The architecture building was evacuated and temporarily closed Wednesday morning after janitorial staff noticed a “slick, oily” substance splattered around various areas and floors in the building.
University spokeswoman LaNedra Carroll said shortly after 8 a.m., the workers noticed the substance spilled into the hall of the building’s main level. The workers noticed more waste as they finished with the clean up of the front hall and continued their morning maintenance. Carroll said that FAMU Police officials are treating the situation as an act of vandalism.
“It clearly doesn’t seem to be a spill,” Carroll said. “Someone took the time to splash the substance throughout the building.”
She said police are speculating the incident occurred shortly before the building was closed or sometime just after the doors were locked.
Freshman architecture student Yournesha Swain arrived at the building 15 minutes before class to find the building’s back doors locked.
“I saw a few other students in my class and we walked to the front of the building,” said the 18-year-old from Decatur, Ga. “I was thinking it was a regular fire drill.”
When she arrived at the front of the building, she saw more students who were not allowed to get into the building because of the spill.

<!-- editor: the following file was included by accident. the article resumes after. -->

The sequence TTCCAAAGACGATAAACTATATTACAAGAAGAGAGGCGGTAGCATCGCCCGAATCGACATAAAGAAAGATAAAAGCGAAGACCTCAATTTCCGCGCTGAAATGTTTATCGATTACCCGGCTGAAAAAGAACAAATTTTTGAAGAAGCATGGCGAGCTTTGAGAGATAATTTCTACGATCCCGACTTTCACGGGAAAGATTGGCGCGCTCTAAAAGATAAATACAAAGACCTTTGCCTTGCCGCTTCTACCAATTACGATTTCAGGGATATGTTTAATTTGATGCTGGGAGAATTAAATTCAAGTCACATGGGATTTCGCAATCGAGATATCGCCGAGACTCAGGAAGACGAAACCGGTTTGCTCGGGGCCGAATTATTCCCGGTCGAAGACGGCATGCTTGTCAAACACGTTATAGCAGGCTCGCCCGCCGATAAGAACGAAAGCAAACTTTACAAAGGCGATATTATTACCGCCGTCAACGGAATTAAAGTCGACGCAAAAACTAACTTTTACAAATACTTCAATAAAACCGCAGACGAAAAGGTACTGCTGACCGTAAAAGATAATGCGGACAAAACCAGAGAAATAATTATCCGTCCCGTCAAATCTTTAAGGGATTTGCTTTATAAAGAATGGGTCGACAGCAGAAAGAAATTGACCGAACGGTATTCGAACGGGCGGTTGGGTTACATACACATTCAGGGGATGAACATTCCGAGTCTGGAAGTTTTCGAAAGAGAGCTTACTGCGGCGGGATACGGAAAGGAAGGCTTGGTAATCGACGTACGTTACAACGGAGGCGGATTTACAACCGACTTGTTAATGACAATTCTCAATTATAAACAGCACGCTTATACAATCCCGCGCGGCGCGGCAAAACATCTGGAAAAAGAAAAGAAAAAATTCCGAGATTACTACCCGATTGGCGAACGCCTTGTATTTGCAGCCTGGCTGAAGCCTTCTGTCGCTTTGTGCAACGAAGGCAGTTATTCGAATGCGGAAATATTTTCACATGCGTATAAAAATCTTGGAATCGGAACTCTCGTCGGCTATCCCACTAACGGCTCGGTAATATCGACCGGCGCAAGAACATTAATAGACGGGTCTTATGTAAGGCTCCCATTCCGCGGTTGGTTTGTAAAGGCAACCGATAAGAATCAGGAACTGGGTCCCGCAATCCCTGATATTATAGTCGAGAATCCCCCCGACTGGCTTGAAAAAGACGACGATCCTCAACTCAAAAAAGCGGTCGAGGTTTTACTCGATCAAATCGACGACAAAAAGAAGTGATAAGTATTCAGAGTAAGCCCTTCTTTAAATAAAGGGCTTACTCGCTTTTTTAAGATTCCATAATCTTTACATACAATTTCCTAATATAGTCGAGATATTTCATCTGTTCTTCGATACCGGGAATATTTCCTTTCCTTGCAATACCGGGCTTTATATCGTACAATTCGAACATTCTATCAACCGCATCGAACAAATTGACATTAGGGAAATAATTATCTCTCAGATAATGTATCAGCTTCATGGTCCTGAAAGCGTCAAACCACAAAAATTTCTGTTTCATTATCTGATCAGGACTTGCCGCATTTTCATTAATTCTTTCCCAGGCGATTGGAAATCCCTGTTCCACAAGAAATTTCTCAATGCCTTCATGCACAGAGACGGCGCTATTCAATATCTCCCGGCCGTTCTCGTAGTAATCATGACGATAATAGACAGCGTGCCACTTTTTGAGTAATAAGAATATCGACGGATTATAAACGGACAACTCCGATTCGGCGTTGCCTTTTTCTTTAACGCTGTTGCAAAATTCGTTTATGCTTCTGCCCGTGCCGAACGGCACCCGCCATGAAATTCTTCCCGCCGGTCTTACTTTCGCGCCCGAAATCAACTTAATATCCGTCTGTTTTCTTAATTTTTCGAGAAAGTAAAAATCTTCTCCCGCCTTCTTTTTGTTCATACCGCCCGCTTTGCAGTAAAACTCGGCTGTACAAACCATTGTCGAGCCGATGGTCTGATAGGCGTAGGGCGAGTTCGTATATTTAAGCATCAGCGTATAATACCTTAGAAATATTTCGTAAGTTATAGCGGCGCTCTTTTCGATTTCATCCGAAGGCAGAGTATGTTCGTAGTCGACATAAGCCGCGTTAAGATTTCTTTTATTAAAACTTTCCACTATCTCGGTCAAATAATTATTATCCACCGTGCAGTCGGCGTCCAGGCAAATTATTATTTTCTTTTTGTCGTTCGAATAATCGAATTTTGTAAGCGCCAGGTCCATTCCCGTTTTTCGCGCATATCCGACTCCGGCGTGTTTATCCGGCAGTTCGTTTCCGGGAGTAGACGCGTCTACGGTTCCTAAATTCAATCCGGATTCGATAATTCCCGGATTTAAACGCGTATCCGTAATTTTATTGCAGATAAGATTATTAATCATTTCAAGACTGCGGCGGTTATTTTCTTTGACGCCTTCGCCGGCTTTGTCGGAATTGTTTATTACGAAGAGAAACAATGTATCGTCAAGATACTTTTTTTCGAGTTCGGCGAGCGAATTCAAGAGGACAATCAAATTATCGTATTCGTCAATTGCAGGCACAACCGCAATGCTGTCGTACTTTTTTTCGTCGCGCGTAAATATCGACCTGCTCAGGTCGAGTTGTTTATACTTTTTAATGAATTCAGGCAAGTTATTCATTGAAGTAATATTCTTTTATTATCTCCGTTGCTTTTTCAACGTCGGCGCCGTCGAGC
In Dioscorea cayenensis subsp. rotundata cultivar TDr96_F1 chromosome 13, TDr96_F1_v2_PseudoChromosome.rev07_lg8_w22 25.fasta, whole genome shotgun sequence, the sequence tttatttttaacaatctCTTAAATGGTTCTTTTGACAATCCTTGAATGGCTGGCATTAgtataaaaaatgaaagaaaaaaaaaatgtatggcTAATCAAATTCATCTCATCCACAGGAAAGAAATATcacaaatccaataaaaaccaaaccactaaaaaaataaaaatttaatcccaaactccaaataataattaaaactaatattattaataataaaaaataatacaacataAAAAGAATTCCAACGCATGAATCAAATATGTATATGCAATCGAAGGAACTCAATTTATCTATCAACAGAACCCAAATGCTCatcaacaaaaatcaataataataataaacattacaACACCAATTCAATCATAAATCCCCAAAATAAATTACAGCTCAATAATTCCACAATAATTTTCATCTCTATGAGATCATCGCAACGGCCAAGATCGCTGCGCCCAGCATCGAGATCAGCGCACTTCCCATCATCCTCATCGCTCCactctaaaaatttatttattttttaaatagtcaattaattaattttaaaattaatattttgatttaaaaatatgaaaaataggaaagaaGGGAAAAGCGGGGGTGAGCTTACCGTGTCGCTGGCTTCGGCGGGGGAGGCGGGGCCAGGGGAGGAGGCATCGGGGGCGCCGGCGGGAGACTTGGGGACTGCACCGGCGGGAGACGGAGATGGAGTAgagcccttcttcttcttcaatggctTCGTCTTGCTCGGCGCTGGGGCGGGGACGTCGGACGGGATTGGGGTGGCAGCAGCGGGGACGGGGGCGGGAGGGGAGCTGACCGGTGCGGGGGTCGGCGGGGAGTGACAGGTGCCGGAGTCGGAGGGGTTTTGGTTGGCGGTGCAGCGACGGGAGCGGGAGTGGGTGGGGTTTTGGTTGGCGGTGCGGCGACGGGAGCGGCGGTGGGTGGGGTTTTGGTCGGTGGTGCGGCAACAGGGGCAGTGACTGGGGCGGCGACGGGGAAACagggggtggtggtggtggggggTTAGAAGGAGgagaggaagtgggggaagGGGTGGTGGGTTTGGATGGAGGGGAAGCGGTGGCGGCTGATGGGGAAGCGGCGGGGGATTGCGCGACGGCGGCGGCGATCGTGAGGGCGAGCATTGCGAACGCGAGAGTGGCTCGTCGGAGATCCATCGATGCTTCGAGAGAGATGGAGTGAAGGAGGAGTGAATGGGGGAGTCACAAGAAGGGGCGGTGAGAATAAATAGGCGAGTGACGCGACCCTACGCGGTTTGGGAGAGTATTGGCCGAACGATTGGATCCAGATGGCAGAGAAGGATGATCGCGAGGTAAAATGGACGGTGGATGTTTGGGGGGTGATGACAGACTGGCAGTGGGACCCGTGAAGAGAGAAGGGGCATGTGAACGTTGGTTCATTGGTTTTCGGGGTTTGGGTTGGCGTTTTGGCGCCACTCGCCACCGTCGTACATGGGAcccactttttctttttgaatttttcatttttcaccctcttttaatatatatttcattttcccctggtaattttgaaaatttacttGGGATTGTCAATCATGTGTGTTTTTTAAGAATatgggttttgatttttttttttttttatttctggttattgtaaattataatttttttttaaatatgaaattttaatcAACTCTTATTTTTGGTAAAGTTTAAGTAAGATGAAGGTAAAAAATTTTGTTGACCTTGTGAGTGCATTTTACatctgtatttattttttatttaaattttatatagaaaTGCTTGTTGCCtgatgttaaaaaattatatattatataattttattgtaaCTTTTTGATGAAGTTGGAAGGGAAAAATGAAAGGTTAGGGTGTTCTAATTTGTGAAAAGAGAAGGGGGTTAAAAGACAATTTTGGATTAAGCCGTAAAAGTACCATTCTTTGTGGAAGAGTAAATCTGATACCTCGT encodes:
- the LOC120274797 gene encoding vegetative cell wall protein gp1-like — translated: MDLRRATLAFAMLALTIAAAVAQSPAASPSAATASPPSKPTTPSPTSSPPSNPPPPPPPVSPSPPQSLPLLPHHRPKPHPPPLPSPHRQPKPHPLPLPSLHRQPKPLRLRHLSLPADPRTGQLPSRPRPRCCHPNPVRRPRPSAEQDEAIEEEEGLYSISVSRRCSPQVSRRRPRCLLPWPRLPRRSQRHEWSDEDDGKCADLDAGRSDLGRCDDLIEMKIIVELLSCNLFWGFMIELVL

“I just don’t understand what happened,” she said. “I think it’s a prank.”
Carroll said FAMUPD officials are looking for any tips that would lead them to the person or persons behind the incident. She said the incident received greater importance because of the heightened security following the Sept. 11 attacks.
“What might have been considered a minor act in the past we now have to take seriously,” she said.
HAZMAT, the company that handles toxic chemical and waste situations, is expected to check the building for potential dangers
“Right now, we’re waiting on the HAZMAT team to let us know what the substance is so we can determine whether or not the substance is a potential danger to students, faculty, and staff at Florida A&M University,” Carroll said.
Classes could not be rescheduled or relocated because the students need full use of the architecture studios to complete ongoing projects.
“We plan to investigate this matter fully,” said Carroll. “It’s going to take some time to clean up, but I’m hopeful that the building will reopen soon.”
Marlon A. Walker can be reached at email@example.com